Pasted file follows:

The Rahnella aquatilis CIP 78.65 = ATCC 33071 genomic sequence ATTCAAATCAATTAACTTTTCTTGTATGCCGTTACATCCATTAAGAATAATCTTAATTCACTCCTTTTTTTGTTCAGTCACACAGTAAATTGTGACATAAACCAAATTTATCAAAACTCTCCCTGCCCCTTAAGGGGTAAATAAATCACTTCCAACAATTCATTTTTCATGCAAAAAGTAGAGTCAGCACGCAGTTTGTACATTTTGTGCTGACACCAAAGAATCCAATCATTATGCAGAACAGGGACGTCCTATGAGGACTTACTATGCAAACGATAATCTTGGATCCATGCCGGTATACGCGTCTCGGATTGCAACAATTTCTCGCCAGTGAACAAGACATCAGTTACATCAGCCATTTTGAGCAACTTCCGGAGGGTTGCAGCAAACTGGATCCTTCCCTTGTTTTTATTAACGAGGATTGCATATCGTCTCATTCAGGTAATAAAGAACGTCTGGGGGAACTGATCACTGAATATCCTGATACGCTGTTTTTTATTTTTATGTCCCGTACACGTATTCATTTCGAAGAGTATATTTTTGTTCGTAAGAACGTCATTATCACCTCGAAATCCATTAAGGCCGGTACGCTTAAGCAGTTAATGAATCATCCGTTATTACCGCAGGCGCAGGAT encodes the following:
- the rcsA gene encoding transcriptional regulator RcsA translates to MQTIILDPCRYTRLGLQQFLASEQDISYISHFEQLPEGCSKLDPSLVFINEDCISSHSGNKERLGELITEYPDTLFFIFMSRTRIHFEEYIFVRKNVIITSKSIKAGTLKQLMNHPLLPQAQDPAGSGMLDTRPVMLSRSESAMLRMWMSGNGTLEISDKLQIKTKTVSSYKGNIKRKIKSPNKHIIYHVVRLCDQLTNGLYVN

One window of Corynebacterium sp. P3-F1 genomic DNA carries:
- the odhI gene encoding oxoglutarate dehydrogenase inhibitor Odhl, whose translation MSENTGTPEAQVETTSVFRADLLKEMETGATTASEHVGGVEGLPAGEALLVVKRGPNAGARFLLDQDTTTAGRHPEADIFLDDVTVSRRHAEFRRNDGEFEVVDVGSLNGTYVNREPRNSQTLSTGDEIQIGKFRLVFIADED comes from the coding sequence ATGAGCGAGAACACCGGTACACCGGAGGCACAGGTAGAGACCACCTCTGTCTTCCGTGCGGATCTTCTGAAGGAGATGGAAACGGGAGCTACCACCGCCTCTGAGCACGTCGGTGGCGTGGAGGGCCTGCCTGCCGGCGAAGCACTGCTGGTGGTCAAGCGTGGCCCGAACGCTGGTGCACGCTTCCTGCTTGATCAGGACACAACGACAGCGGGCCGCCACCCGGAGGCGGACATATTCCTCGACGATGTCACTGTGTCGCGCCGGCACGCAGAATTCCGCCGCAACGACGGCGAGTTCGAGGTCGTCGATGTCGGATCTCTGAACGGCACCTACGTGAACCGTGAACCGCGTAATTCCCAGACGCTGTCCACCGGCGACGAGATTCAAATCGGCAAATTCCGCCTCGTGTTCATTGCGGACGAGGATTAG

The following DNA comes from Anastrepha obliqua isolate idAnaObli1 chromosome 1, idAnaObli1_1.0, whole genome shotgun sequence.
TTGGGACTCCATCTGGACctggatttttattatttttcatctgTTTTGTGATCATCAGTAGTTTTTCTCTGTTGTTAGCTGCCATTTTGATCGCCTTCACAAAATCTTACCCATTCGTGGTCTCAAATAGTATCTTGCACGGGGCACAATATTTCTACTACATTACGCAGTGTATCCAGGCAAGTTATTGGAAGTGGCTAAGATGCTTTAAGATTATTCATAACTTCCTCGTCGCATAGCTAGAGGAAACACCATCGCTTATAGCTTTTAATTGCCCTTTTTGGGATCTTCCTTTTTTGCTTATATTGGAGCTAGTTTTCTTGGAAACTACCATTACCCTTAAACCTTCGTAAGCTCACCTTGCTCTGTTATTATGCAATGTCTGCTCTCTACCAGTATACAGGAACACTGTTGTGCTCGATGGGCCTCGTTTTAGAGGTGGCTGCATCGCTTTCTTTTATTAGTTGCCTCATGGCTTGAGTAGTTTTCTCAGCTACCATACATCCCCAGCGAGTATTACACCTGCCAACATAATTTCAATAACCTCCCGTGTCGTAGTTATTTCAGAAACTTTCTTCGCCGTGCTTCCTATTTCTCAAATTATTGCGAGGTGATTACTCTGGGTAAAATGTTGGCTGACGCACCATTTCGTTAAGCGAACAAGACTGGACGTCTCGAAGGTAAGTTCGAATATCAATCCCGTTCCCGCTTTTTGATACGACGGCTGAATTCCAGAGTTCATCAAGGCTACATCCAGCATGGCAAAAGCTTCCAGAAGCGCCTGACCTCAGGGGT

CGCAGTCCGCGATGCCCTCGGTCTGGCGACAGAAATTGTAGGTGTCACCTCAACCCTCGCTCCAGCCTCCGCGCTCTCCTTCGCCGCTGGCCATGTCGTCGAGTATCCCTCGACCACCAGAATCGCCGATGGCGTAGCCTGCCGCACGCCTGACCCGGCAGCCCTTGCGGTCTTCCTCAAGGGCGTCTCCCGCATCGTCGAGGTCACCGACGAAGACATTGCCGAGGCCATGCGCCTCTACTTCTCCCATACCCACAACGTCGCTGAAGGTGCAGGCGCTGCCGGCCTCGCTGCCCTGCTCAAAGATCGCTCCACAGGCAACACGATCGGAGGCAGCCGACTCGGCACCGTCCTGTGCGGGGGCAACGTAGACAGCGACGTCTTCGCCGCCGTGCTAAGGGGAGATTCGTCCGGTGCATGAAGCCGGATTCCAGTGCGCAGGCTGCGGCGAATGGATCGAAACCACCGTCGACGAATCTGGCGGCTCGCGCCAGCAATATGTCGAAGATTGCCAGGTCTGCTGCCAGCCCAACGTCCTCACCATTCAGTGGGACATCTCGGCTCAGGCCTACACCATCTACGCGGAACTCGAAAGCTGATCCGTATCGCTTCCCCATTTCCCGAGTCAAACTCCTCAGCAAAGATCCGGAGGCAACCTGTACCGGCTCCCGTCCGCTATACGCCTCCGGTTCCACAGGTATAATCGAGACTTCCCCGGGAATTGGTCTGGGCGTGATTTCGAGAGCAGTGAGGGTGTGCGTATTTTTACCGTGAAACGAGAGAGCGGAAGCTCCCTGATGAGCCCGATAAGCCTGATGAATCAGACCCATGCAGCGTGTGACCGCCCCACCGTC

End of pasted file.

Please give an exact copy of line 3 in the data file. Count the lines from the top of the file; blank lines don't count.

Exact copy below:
One window of Corynebacterium sp. P3-F1 genomic DNA carries: